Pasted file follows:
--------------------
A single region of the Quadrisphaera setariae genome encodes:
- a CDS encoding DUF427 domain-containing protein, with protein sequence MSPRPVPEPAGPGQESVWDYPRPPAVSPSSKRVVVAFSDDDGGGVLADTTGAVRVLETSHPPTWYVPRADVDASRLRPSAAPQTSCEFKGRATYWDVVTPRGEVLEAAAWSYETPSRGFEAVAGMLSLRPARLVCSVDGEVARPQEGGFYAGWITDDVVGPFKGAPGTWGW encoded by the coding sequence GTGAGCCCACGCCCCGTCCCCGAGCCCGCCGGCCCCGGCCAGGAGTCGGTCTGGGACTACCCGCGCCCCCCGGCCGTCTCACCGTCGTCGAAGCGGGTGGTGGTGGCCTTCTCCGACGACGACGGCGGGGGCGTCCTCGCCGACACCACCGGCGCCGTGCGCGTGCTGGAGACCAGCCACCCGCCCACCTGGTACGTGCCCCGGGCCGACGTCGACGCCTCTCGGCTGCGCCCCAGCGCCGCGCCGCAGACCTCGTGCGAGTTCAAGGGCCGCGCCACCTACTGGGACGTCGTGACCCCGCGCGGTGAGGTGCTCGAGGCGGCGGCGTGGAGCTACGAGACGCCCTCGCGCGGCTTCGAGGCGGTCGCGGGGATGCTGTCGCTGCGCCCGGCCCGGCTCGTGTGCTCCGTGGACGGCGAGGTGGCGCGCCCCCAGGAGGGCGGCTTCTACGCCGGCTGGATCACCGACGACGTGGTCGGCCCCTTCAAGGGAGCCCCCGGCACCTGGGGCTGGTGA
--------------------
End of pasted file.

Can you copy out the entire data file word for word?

A single region of the Quadrisphaera setariae genome encodes:
- a CDS encoding DUF427 domain-containing protein, with protein sequence MSPRPVPEPAGPGQESVWDYPRPPAVSPSSKRVVVAFSDDDGGGVLADTTGAVRVLETSHPPTWYVPRADVDASRLRPSAAPQTSCEFKGRATYWDVVTPRGEVLEAAAWSYETPSRGFEAVAGMLSLRPARLVCSVDGEVARPQEGGFYAGWITDDVVGPFKGAPGTWGW encoded by the coding sequence GTGAGCCCACGCCCCGTCCCCGAGCCCGCCGGCCCCGGCCAGGAGTCGGTCTGGGACTACCCGCGCCCCCCGGCCGTCTCACCGTCGTCGAAGCGGGTGGTGGTGGCCTTCTCCGACGACGACGGCGGGGGCGTCCTCGCCGACACCACCGGCGCCGTGCGCGTGCTGGAGACCAGCCACCCGCCCACCTGGTACGTGCCCCGGGCCGACGTCGACGCCTCTCGGCTGCGCCCCAGCGCCGCGCCGCAGACCTCGTGCGAGTTCAAGGGCCGCGCCACCTACTGGGACGTCGTGACCCCGCGCGGTGAGGTGCTCGAGGCGGCGGCGTGGAGCTACGAGACGCCCTCGCGCGGCTTCGAGGCGGTCGCGGGGATGCTGTCGCTGCGCCCGGCCCGGCTCGTGTGCTCCGTGGACGGCGAGGTGGCGCGCCCCCAGGAGGGCGGCTTCTACGCCGGCTGGATCACCGACGACGTGGTCGGCCCCTTCAAGGGAGCCCCCGGCACCTGGGGCTGGTGA